The Kernel Network Mini-Redirector Driver

A kernel network mini-redirector driver implements a number of callback routines that are used by the Redirected Drive Buffering Subsystem (RDBSS) to communicate with the driver. In the remainder of this document, a kernel network mini-redirector driver will be referred to as a network mini-redirector driver.

When a network mini-redirector driver first starts (in its DriverEntry routine), the driver calls the RDBSS RxRegisterMinirdr routine to register the network mini-redirector driver with RDBSS. The network mini-redirector driver passes in a MINIRDR_DISPATCH structure, which includes configuration data along with pointers to the routines that the network mini-redirector driver implements (a dispatch table).

A network mini-redirector can choose to implement only some of these routines. Any routine that is not implemented by the network mini-redirector should be set to a NULL pointer in the MINIRDR_DISPATCH structure passed to RxRegisterMinirdr. RDBSS will only call routines implemented by the network mini-redirector.

One special category of routines implemented by a network mini-redirector are the low I/O operations that represent the traditional file I/O calls for read, write, and other file operations. All of the low I/O routines can be called asynchronously by RDBSS. A kernel driver for a network mini-redirector must make certain that any low I/O routines that are implemented can be safely called asynchronously. The low I/O routines are passed in as an array of routine pointers as part of the MINIRDR_DISPATCH structure from the DriverEntry routine. The value of the array entry is the low I/O operation to perform. All of the low I/O routines expect a pointer to an RX_CONTEXT structure to be passed in as a parameter. The RX_CONTEXT data structure has a LowIoContext.Operation member that also specifies the low I/O operation to perform. It is possible for several of the low I/O routines to point to the same routine in a network mini-redirector driver since this LowIoContext.Operation member can be used to specify the low I/O operation requested. For example, all of the low I/O calls related to file locks could call the same low I/O routine in the network mini-redirector and this routine could use the LowIoContext.Operation member to specify the lock or unlock operation requested.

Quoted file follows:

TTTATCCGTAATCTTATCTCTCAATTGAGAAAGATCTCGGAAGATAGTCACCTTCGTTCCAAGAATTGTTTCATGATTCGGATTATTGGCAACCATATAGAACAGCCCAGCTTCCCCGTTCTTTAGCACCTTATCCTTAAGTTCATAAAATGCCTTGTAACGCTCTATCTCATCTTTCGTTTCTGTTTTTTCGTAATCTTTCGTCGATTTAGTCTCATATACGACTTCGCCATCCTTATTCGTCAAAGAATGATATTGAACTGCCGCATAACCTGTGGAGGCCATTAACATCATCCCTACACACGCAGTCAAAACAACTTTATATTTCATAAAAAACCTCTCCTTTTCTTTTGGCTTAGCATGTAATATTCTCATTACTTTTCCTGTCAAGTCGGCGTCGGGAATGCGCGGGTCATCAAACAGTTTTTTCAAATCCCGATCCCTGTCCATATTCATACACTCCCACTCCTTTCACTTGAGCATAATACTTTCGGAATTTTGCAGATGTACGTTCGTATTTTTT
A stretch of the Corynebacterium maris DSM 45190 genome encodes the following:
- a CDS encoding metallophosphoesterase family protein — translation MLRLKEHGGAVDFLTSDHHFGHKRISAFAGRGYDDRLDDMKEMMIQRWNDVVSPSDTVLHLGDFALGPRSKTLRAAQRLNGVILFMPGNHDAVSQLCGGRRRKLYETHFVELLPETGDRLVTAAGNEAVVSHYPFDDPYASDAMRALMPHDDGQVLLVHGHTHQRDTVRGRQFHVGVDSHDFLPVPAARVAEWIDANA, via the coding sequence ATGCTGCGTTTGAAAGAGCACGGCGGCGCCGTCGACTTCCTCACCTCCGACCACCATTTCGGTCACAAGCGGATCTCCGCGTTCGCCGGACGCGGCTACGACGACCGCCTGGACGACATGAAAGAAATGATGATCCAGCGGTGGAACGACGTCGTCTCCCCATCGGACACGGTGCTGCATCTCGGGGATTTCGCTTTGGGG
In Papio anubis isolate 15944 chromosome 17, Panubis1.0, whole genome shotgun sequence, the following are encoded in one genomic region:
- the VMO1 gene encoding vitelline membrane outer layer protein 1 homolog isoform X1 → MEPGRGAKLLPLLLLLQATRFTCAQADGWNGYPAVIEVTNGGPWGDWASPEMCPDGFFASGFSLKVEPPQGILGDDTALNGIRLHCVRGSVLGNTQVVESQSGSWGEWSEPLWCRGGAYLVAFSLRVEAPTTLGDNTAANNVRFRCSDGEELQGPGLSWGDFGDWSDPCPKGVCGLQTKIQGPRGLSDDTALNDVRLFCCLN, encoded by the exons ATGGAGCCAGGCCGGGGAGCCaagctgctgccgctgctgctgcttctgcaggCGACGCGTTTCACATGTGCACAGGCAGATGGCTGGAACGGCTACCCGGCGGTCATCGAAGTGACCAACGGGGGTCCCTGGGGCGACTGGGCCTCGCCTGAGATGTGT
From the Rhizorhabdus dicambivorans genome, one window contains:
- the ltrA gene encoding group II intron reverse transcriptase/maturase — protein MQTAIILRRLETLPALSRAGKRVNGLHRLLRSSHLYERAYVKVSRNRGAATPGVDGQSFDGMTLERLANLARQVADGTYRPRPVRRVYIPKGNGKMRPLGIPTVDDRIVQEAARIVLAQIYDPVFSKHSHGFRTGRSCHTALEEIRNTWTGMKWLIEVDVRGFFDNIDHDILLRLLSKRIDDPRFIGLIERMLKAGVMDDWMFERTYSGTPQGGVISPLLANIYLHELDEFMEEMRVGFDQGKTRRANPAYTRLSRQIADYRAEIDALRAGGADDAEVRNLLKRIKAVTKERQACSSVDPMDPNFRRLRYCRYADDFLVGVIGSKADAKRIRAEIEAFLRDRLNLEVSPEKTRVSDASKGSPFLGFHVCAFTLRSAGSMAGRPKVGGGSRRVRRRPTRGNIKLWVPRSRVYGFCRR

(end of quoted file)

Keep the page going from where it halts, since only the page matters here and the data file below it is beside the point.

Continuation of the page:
RDBSS also assumes asynchronous operation for a few other routines implemented by a network mini-redirector. These routines are used for establishing a connection with a remote resource. Since connection operations can take a considerable amount of time to complete, RDBSS assumes these routines are implemented as asynchronous operations.

RDBSS assumes that all routines implemented by a network mini-redirector other than the low I/O and connection-related routines are based on synchronous calls. However, this is subject to change in future releases of the Windows operating system.

All of the routines implemented by a network mini-redirector return an NTSTATUS value on completion. Most routines return STATUS_SUCCESS on success or an appropriate NTSTATUS value. In addition to return values specific to a particular routine, there are two generic categories of errors that can be returned for most routines :

  • Network errors

  • Authentication errors

Possible network errors include the following:

The I/O request to the remote server has timed out.

The I/O request was to a network path that does not exist. This error can occur if a directory was renamed or deleted.

The network is unreachable from the client.

The remote server is not listening for connections.

The user session on the server has been deleted. The session may have timed out, the server may have been restarted causing all existing user sessions to be deleted, or an administrator on the server may have forced a delete of the user session .

The connection to the remote server was disconnected.

The I/O request is for a network name that has been deleted.

Possible authentication errors include the following:

The login request to the remote server failed.

There was a conflict with the network credentials that were presented.

A change of the network protocol used by the client to communicate with the server was detected by the server and the change was to an older version of the protocol.

There is a restriction on workstation logins to the server.

The following sections discuss in detail the routines that can be implemented by a network mini-redirector:

Routines Implemented by the Kernel Network Mini-Redirector

Routines Not Used by RDBSS

The routines implemented by a network mini-redirector can be organized into the following categories based on their function:

Connection and Name Resolution

Driver Start, Stop, and Device Control

File System Object Creation and Deletion

File System Object I/O Routines

File System Object Query and Set Routines

Miscellaneous Network Mini-Redirector Routines